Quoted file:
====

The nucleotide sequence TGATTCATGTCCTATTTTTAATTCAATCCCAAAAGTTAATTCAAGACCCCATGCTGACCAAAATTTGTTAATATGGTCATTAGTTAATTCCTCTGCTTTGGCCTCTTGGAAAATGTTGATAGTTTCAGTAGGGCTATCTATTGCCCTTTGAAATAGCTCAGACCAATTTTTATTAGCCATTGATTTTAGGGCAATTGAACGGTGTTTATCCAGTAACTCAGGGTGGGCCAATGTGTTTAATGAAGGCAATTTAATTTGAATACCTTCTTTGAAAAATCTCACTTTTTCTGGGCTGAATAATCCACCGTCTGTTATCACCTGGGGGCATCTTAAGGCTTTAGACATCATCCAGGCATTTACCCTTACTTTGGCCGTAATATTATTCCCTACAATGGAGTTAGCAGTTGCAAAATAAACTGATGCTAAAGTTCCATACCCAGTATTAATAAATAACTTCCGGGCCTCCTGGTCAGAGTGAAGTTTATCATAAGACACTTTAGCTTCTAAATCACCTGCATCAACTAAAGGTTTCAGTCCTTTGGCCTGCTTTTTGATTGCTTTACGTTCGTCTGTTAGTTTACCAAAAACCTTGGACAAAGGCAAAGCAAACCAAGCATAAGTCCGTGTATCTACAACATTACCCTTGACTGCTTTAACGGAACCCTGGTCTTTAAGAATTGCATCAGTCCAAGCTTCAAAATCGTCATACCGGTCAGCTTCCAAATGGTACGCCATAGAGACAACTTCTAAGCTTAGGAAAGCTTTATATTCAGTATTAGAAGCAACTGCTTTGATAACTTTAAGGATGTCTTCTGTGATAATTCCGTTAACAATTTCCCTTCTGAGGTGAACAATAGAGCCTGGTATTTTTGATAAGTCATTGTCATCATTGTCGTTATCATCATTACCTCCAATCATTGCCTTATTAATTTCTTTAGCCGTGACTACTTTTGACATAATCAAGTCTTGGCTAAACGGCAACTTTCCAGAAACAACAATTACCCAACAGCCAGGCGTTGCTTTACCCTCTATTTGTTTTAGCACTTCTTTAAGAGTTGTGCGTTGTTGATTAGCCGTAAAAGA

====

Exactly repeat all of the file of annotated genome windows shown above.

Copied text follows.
The nucleotide sequence TGATTCATGTCCTATTTTTAATTCAATCCCAAAAGTTAATTCAAGACCCCATGCTGACCAAAATTTGTTAATATGGTCATTAGTTAATTCCTCTGCTTTGGCCTCTTGGAAAATGTTGATAGTTTCAGTAGGGCTATCTATTGCCCTTTGAAATAGCTCAGACCAATTTTTATTAGCCATTGATTTTAGGGCAATTGAACGGTGTTTATCCAGTAACTCAGGGTGGGCCAATGTGTTTAATGAAGGCAATTTAATTTGAATACCTTCTTTGAAAAATCTCACTTTTTCTGGGCTGAATAATCCACCGTCTGTTATCACCTGGGGGCATCTTAAGGCTTTAGACATCATCCAGGCATTTACCCTTACTTTGGCCGTAATATTATTCCCTACAATGGAGTTAGCAGTTGCAAAATAAACTGATGCTAAAGTTCCATACCCAGTATTAATAAATAACTTCCGGGCCTCCTGGTCAGAGTGAAGTTTATCATAAGACACTTTAGCTTCTAAATCACCTGCATCAACTAAAGGTTTCAGTCCTTTGGCCTGCTTTTTGATTGCTTTACGTTCGTCTGTTAGTTTACCAAAAACCTTGGACAAAGGCAAAGCAAACCAAGCATAAGTCCGTGTATCTACAACATTACCCTTGACTGCTTTAACGGAACCCTGGTCTTTAAGAATTGCATCAGTCCAAGCTTCAAAATCGTCATACCGGTCAGCTTCCAAATGGTACGCCATAGAGACAACTTCTAAGCTTAGGAAAGCTTTATATTCAGTATTAGAAGCAACTGCTTTGATAACTTTAAGGATGTCTTCTGTGATAATTCCGTTAACAATTTCCCTTCTGAGGTGAACAATAGAGCCTGGTATTTTTGATAAGTCATTGTCATCATTGTCGTTATCATCATTACCTCCAATCATTGCCTTATTAATTTCTTTAGCCGTGACTACTTTTGACATAATCAAGTCTTGGCTAAACGGCAACTTTCCAGAAACAACAATTACCCAACAGCCAGGCGTTGCTTTACCCTCTATTTGTTTTAGCACTTCTTTAAGAGTTGTGCGTTGTTGATTAGCCGTAAAAGA